I just had a fun conversation based on one of the old CPESS/Mission Hill “habits of mind”. We began by arguing about whether it’s really possible or useful to teach a “subject” called World History. How demanding can one be in such a course in honoring our First Habit: “What’s the evidence? And how credible is it?” Or, for the one I like best: “What if? supposing that?” I like that one because it forces us to at least pretend that things could have been different, that human will and opinion matters. It set me off on one of my favorite run of “what ifs”–what if we had not fought the Revolutionary War or if we had won it but ceded the south to Britain and then joined with Canada to create the USA? ? What if we hadn’t had the Civil War? What about if we hadn’t had World War I? The three together would create quite a different picture facing the 20th century!. Conquering Texas and southern California might also be skipped!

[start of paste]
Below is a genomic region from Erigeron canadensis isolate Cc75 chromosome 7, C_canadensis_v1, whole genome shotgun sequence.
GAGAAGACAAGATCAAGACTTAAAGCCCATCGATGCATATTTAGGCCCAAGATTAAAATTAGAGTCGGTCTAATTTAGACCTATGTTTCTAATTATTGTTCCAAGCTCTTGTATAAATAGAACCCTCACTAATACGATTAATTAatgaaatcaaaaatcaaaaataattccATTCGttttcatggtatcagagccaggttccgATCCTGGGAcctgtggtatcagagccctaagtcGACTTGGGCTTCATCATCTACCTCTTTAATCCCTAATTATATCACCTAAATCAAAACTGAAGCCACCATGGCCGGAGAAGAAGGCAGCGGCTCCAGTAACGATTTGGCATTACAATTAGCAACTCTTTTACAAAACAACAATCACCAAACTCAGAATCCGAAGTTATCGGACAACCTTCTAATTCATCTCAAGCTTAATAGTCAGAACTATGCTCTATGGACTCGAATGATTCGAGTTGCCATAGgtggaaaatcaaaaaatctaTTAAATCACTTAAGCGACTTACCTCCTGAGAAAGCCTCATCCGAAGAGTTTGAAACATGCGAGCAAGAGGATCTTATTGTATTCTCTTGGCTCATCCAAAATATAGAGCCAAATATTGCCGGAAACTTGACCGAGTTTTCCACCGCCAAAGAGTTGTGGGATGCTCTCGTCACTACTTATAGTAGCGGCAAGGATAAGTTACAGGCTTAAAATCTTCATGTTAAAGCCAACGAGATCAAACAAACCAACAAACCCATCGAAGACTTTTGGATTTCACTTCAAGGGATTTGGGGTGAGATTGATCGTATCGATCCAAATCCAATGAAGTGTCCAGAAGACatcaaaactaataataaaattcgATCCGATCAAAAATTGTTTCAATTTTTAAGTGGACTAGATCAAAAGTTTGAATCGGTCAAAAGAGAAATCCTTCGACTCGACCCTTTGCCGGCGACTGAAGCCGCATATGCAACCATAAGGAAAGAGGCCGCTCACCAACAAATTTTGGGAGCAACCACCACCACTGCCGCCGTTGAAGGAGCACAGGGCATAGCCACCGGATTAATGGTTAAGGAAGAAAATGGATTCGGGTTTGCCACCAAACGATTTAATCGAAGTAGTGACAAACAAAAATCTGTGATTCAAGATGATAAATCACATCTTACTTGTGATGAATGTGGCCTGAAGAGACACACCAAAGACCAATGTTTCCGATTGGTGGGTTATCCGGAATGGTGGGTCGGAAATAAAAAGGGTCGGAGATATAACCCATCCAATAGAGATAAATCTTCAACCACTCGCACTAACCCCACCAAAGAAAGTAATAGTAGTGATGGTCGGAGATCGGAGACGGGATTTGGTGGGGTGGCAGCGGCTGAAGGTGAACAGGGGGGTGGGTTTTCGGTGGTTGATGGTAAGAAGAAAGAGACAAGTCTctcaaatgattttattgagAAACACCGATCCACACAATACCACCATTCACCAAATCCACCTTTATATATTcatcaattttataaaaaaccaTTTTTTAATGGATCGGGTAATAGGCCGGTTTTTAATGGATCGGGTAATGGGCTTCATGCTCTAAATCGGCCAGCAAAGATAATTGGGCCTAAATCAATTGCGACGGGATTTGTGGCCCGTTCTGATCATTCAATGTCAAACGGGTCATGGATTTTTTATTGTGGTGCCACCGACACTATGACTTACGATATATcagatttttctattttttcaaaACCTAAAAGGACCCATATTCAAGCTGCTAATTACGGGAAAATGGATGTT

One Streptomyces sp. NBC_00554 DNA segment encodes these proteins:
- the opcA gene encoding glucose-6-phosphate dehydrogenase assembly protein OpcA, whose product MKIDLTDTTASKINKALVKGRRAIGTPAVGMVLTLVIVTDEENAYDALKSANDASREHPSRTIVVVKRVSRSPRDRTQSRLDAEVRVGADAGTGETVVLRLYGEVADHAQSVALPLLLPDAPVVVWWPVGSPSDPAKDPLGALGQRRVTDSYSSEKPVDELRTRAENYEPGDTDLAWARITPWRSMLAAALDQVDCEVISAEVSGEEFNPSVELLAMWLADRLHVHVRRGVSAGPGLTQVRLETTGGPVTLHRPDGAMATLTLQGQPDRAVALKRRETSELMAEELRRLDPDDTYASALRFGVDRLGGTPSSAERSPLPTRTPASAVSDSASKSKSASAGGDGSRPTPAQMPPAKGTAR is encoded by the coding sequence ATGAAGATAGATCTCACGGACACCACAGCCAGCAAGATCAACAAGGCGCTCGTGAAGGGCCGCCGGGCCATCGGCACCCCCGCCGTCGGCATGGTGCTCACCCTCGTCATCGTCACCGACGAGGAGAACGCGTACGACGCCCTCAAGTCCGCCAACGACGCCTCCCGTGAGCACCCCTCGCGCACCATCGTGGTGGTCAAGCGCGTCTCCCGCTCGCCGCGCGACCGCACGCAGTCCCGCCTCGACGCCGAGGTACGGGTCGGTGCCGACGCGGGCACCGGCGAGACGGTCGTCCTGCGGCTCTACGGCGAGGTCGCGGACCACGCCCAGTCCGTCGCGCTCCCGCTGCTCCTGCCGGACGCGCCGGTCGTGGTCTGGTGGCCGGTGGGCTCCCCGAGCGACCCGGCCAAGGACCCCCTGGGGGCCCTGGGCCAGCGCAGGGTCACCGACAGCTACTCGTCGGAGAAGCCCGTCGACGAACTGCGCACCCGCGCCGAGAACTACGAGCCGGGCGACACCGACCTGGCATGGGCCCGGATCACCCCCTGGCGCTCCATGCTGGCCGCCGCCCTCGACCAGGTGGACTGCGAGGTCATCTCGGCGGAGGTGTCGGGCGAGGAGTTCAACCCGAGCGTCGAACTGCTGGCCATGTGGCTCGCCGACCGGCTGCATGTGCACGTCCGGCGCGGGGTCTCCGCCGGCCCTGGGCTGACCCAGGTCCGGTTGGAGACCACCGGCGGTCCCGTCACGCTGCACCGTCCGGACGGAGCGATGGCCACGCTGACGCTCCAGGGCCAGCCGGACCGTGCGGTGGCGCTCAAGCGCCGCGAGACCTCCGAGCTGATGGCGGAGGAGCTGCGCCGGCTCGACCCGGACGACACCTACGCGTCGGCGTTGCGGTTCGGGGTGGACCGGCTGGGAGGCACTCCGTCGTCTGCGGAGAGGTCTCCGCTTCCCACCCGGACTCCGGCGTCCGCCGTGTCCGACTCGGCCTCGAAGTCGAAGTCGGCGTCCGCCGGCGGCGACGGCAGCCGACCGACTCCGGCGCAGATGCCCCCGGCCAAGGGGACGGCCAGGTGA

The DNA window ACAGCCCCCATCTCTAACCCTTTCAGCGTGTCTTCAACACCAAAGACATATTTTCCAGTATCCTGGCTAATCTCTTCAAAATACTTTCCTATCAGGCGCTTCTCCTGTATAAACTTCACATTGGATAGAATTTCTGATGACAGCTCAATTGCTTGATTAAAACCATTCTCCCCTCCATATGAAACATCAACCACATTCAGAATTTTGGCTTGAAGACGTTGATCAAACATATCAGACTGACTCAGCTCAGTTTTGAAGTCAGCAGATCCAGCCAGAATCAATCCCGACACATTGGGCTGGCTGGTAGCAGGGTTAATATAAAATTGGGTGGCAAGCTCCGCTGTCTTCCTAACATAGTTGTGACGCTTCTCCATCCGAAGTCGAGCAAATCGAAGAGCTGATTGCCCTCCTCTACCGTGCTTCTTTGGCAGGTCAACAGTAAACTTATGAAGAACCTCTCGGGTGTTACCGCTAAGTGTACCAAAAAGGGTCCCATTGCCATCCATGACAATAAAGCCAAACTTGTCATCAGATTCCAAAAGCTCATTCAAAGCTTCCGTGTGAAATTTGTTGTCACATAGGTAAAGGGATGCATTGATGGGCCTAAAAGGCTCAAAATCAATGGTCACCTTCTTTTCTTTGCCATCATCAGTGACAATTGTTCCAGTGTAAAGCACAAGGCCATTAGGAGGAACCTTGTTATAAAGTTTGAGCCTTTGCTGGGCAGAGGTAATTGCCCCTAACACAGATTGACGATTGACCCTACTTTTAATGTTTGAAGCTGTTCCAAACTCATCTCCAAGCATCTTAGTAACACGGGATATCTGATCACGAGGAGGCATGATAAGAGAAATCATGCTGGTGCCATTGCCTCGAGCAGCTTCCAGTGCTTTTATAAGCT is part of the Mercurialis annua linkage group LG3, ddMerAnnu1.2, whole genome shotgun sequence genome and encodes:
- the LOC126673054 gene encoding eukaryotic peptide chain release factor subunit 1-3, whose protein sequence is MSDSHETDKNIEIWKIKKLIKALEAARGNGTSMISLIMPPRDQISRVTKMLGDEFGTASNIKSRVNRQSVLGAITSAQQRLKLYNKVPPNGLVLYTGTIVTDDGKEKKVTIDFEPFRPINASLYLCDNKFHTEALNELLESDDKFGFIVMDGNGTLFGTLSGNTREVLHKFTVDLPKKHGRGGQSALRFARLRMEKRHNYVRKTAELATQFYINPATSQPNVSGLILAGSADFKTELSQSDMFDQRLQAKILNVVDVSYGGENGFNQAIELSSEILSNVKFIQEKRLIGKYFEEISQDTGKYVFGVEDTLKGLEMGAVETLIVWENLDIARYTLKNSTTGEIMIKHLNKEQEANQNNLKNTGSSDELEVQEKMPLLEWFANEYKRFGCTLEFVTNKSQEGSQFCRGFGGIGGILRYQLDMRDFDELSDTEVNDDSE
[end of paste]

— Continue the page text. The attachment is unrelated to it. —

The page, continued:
When folks argue about the need for a different kind of education based on the needs of the 2lst century I like to wonder, what if we had had a different kind of education for “the masses” since we started to imagine a universal system of public education a hundred plus years earlier? The debates about charters and small schools and choice once again expose our different way of imagining the education of some versus others–and why it’s no accident that meritocracy and elitism are related. Maybe it’s also an answer to my earlier post about integration. In our little separated domains we don’t have to ask: why me? why not thee?
Suppose we seriously wanted an intellectual (not necessarily “academic”) education for everyone–for their self-interests and for our own. Suppose we saw the two sets of self-interests as intricately and thoroughly connected???
“It could be a wonderful world.” (See the chapter on Academia in my book, In Schools we Trust (Beacon Press).
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